Subject: Re: [boost] Pimpl Again?
From: Vladimir Batov (Vladimir.Batov_at_[hidden])
Date: 2016-05-31 21:02:18
On 2016-06-01 09:48, Emil Dotchevski wrote:
> On Tue, May 31, 2016 at 4:42 PM, Vladimir Batov <
> Vladimir.Batov_at_[hidden]> wrote:
>> On 2016-06-01 05:03, Emil Dotchevski wrote:
>>> The problem from language design point of view is that in C++ the
>>> syntax" can only be used with member functions, but member functions
>>> access to the private data, which means that they must participate in
>>> type definitions (encapsulation), which means they can't be called
>>> the type being complete. The C++ solution to this problem is to use
>>> abstract types with no data members in header files, but that has
>>> function call overhead compared to the C-style approach.
>>> It would have been useful for C++ to allow the declaration of
>>> "member" functions outside of the type definition. This would require
>>> change in syntax.
>> Interesting... and liberating... and dangerous... :-) Aren't you
>> suggesting to actually officially support encapsulation violation?
> No, I said non-friend. Look, there is no semantic difference between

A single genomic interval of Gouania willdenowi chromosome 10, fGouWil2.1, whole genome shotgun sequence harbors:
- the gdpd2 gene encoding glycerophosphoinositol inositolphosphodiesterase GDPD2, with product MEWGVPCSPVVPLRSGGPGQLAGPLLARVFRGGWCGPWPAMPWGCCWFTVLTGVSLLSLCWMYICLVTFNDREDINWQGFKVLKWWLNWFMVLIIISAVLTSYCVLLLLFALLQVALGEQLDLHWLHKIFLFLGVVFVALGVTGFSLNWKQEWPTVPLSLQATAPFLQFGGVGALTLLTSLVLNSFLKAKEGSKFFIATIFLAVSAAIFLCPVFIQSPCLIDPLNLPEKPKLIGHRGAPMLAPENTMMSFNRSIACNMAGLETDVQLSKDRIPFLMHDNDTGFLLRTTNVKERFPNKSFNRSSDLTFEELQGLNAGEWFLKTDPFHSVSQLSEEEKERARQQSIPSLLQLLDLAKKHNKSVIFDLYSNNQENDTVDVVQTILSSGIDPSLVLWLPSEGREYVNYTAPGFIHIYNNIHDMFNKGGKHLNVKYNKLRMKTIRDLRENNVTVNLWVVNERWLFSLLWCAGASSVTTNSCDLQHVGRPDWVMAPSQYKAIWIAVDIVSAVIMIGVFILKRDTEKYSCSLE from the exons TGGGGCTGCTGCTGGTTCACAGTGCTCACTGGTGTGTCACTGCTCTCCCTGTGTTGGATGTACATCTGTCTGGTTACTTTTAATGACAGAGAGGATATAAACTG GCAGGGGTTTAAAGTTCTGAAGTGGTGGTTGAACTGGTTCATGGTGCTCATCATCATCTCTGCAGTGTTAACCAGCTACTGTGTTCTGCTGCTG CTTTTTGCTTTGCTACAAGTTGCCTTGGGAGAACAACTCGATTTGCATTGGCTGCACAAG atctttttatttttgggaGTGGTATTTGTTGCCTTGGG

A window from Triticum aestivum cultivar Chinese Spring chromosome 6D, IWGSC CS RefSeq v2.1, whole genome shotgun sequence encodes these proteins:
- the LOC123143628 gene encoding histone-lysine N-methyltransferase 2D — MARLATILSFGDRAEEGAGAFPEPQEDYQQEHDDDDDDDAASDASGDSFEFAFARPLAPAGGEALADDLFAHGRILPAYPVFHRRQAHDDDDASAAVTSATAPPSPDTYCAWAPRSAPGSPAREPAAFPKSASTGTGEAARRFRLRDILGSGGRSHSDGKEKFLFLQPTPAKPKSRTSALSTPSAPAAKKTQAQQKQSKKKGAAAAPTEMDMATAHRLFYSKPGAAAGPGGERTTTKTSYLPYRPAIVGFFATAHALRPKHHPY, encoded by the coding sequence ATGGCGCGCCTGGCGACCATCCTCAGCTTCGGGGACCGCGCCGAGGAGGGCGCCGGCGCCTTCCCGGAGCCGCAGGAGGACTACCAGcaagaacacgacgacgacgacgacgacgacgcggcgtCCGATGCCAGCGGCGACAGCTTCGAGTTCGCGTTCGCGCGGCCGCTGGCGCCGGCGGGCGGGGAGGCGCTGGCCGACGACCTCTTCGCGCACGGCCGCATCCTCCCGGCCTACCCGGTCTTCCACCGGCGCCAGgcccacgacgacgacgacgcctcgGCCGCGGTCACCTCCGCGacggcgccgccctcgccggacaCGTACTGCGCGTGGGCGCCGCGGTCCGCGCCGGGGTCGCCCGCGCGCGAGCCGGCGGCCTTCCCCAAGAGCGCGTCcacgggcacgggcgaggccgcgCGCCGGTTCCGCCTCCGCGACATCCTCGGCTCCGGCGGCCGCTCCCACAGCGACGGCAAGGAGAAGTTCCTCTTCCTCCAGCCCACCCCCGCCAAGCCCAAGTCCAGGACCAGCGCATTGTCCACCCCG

> allowing non-friend member functions to be added without changes to the
> type definition on one hand, and allowing non-friend free functions to
> added without changes to the type definition on the other hand. Neither
> breaks the encapsulation; the difference is entirely syntactic.
>> Say, by your book I can write a new free-standing "member" function to
>> your class and cause quite a bit of mischief in there.
> Not without having access to the private/protected stuff, which you
> wouldn't have.
That's where I think communication breaks. "Friend" to me is essentially
a "member" (just declared outside) as it has access to "private".
So, I interpret "non-friend member" as "non-member member" which my
"computer does not compute" :-)
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